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Who do you trust?

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The first time dishonesty blindsided me was over a business deal with Pogs.

PogsPogs was a fad in the 90’s that involved stacking a pile of cardboard circles about the size of a half dollar and trying to make them flip over by chucking a metal Pog, called a slammer, at the pile. At the height of the fad, I was around ten years old. My favorite Pog was one that had, printed on the front, the character Death riding a tricycle singing the phase “A tisket, a tasket, a green and dead basket” or some other pearl of wisdom. That Pog alone was going to make me filthy rich, or so I thought.

Instead I was cheated by a kid only two years older than me.

When I was younger everything I owned that I liked had an inflated value. My favorite Wolverine comic wasn’t worth just a $1.75 (the sum that I paid), but at least ten times that if I had read the comic and thought it was especially good. My collection of comics alone was going to buy me my first car after they had appreciated in value over a few years, or so my pre-teen thinking went. Naturally, when I was running low on cash, selling off a few Pogs seemed like the best way to rake in the dough.

I set up for the event on the front lawn with a card table, strategically placing some of the lower valued vanilla-looking Pogs near the front next to the pizazz of the slammers. With bright eyes I sat for an hour waiting for the customers to appear. Surely the other kids would be attracted like a moth to a flamethrower. After a couple hours I began to wonder if setting up on the corner like a drug dealer and expecting a constant stream of customers was a bad idea.

But then my first, and what would be my only, customer arrived. He was smiling, and more important, he was excited by my merchandise. With quick hands he arranged his favorites on the table in front of him. Dollar signs dinged in my eyes with his arrangement. I was going to make like ten bucks! Cha-ching!

About this time one of my friends came over. Sadly he didn’t want to buy any Pogs from a neighborhood street vendor. He just wanted to play. We began to talk as my customer tried to make up his mind.

And then the boy tripped and sent half of the items to the grass. He apologized for his clumsiness and began picking them all up. When he was done he picked out one of the lowest priced pogs, plunked down his ten cents, and went away whistling. I sighed. It was time to close up shop. Two hours of waiting for ten cents didn’t seem worth it.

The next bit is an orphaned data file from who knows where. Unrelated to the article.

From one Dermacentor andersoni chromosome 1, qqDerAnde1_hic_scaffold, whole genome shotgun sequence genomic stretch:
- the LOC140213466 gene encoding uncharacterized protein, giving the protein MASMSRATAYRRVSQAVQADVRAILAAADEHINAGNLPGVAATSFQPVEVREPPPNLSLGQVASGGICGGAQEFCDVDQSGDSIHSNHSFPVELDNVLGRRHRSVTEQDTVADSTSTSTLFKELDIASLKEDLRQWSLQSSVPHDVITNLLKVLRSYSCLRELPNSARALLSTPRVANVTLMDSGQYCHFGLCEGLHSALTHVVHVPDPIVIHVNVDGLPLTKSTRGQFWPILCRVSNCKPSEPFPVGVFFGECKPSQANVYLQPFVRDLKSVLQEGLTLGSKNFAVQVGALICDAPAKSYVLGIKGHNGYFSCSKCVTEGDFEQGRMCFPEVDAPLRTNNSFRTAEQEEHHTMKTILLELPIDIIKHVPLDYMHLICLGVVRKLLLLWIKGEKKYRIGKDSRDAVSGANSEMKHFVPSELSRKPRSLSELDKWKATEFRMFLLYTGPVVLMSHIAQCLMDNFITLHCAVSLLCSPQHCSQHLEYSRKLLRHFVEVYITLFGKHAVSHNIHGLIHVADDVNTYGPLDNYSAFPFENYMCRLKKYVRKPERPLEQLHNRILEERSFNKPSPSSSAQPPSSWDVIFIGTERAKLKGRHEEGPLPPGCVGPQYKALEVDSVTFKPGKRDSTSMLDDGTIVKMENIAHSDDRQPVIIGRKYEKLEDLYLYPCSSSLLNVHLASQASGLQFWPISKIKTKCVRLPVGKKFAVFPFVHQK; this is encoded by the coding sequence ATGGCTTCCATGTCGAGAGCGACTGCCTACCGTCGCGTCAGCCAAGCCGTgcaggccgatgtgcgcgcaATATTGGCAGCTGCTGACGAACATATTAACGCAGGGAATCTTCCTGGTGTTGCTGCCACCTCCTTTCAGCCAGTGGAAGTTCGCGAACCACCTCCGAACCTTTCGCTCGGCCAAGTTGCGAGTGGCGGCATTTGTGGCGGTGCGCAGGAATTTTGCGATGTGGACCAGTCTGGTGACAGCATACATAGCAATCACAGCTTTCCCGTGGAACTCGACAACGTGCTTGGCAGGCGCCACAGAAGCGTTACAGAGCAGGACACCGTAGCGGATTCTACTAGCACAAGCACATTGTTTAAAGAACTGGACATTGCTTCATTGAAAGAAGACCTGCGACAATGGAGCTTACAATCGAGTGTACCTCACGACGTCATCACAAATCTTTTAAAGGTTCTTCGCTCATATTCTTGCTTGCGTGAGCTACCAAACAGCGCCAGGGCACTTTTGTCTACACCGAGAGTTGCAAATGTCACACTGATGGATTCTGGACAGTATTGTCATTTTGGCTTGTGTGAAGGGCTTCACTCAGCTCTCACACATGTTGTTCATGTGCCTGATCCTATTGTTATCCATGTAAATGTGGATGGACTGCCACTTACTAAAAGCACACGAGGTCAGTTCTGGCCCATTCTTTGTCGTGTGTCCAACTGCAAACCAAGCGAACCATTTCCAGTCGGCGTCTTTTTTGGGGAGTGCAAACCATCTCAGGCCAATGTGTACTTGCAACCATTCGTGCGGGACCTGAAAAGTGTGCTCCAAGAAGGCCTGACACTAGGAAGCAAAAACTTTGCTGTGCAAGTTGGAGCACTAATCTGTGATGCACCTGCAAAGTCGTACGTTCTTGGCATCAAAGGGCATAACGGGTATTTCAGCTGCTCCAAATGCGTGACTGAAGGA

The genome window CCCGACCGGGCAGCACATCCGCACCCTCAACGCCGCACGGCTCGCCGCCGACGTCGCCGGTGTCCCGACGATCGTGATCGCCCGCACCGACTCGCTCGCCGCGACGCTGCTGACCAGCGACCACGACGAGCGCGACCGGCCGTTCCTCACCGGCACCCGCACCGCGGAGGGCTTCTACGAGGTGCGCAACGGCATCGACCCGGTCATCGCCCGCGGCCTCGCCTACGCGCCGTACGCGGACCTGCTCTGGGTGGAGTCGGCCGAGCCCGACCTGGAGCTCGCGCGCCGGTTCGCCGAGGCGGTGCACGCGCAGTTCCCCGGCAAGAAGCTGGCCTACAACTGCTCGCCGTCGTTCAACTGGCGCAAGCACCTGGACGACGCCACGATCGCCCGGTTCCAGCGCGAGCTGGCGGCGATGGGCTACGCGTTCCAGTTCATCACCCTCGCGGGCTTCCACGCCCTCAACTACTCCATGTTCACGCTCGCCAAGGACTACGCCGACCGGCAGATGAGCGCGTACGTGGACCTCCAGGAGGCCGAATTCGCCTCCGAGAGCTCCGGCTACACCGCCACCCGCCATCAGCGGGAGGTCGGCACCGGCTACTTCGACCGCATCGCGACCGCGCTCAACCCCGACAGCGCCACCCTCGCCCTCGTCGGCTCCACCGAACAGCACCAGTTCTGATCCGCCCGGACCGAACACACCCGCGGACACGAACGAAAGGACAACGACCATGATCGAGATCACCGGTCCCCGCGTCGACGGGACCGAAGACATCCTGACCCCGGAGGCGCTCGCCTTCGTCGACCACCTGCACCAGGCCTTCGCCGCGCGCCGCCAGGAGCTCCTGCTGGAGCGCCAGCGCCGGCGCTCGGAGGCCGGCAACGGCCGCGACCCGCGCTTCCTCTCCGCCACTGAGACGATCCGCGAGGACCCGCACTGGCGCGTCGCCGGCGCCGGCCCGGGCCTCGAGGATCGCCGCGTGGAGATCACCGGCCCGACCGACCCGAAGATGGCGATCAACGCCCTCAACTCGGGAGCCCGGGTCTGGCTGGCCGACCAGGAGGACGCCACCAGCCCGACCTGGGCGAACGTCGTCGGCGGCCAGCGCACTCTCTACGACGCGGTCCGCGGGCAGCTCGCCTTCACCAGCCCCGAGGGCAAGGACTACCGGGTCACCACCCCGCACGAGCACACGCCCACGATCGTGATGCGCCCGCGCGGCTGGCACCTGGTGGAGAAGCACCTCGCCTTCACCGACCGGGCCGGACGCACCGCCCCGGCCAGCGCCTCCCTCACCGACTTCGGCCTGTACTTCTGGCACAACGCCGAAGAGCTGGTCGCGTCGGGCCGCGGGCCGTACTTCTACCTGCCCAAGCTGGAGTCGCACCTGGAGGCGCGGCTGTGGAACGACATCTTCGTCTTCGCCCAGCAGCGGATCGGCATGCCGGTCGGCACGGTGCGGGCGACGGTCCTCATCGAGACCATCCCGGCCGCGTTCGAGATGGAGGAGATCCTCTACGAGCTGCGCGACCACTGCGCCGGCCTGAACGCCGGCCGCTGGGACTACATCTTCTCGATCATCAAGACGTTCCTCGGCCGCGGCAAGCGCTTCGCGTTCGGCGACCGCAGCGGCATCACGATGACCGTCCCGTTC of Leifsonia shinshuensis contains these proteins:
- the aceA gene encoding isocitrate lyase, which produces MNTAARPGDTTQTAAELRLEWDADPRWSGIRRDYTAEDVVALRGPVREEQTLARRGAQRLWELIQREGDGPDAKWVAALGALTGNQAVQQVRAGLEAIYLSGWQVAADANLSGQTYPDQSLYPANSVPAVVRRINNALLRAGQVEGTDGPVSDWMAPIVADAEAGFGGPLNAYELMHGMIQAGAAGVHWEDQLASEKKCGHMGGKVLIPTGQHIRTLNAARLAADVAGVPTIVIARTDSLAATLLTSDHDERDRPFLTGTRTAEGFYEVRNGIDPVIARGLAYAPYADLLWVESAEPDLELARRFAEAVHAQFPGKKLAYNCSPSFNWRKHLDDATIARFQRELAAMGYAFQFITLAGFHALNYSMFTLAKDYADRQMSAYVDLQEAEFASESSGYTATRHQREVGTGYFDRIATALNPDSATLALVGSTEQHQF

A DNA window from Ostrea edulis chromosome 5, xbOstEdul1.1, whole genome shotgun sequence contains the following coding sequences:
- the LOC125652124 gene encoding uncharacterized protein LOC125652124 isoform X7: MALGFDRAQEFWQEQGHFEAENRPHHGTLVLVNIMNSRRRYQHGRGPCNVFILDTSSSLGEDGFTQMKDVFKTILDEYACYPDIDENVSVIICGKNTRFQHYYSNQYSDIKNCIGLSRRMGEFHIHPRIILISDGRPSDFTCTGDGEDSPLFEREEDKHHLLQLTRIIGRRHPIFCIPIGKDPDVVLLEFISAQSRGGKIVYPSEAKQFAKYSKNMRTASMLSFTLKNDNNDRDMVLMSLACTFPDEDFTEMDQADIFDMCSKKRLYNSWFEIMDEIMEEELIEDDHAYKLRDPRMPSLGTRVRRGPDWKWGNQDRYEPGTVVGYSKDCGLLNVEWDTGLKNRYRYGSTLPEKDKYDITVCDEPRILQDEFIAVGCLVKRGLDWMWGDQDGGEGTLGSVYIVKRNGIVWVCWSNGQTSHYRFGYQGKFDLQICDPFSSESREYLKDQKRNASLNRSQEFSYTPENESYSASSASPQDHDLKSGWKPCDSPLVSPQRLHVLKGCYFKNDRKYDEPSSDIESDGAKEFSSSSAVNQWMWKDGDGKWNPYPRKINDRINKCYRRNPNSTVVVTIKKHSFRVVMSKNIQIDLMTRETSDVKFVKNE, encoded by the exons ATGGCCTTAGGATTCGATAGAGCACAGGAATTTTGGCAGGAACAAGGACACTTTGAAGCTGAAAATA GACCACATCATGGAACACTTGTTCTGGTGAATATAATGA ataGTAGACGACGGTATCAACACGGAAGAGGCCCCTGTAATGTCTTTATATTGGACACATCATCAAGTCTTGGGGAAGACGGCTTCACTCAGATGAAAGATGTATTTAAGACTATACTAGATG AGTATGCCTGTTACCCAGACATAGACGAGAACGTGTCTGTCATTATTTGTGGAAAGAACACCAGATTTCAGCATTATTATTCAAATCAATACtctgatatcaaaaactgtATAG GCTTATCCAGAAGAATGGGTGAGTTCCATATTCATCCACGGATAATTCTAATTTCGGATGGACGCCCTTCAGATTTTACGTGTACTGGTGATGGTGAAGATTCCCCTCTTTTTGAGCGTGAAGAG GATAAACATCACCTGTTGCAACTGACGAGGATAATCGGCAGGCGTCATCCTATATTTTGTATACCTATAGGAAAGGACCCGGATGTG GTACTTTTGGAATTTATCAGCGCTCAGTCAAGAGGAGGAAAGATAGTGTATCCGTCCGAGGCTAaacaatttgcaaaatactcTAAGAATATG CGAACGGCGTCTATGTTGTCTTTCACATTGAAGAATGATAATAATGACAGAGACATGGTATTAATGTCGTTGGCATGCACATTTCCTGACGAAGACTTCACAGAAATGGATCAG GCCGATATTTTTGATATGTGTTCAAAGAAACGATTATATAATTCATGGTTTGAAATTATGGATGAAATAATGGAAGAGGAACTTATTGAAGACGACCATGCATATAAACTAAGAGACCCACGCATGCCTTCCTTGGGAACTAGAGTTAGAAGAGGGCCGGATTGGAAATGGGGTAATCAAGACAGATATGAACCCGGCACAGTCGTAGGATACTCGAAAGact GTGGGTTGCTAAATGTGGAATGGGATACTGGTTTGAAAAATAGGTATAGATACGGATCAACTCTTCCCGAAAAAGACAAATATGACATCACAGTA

When the boy was long gone my friend thought it might be time to tell me that I had just lost ten of my best Pogs. With a little adolescent slight-of-hand my customer pocketed a few of his favorites while he was picking up the rest.

I still remember his smiling face as he placed the fallen Pogs back on the table, while, unknown to me, he was pocketing others.

The Smiling Villain

Sometimes I read books where the main character on a whim decides that the hottie in their biology class must be the most perfectTheVillainsSmile individual in the whole world. Even before they speak. And they continue to hold to this idea that there is nothing wrong with them even when they turn up the creep vibe. In a way I’m reminded a little of myself selling Pogs.

I believed nothing wrong. After all, I was going to hit the jackpot in sales. Even though he was the only customer I had had all day. The main characters in these stories want to believe weird behavior is normal, even stalking, borderline abusive jealousy, and breaking and entering is all justifiable. But sometimes not all that glitters is golden.

When I wrote Shadow Sport, much of it was discovery written, meaning I wasn’t sure where the characters were going to take me. And when Ember showed up on the scene, he seemed perfect. But somehow I knew there was something at work inside of him. Everything wasn’t as he portrayed. The pristine outside held something else in the middle. He was smiling, but I wasn’t sure what he was doing with his other hand.

Once I figured out what he was hiding, the real story of Shadow Sport appeared.

SHADOW SPORT IS ABOUT TRUST, AND IT’S ABOUT VAMPIRES, AND LEARNING TO FACE FEAR.

Shadow Sport Book 1

Shadow Sport Book 1

Shadow Sport is the story of a teenage girl, Vespa, whose father dies mysteriously. She is forced to move across the country to a tiny town on the Oregon coast called Lincoln City. Instead of finding a place to pick up the pieces of her life she finds bullies, parasitic cousins, and a sense of loss. Until she meets Ember.

On the surface he is definite boyfriend material—charming, cute, and intelligent. But also full of secrets. And the deeper Vespa involves herself in Ember’s life, the darker his secrets appear. Through the story she gets to learn that Ember is a vampire, but the other secrets he’s keeping are the type that will define him. Vespa finds herself caught in Shadow Sport—a vampire celebration that will answer all her questions and awaken new nightmares.

That is one of the reasons I wrote Shadow Sport. I wanted to find out what the smiling vampire was hiding and could he be trusted.

The problem with people’s motives is it isn’t plainly written on their faces. And some secrets aren’t sinister. Truth is, we all wear a mask. We put on a smile, although inside we may be feeling a thousand different things. Sometimes it can be a process to find who is a friend and who was only smiling on the outside. Sometimes it hurts to find that the smiling person was actually a villain.

And sometimes that journey to find someone you know and trust completely can be one exciting ride.

So, Who do you trust?

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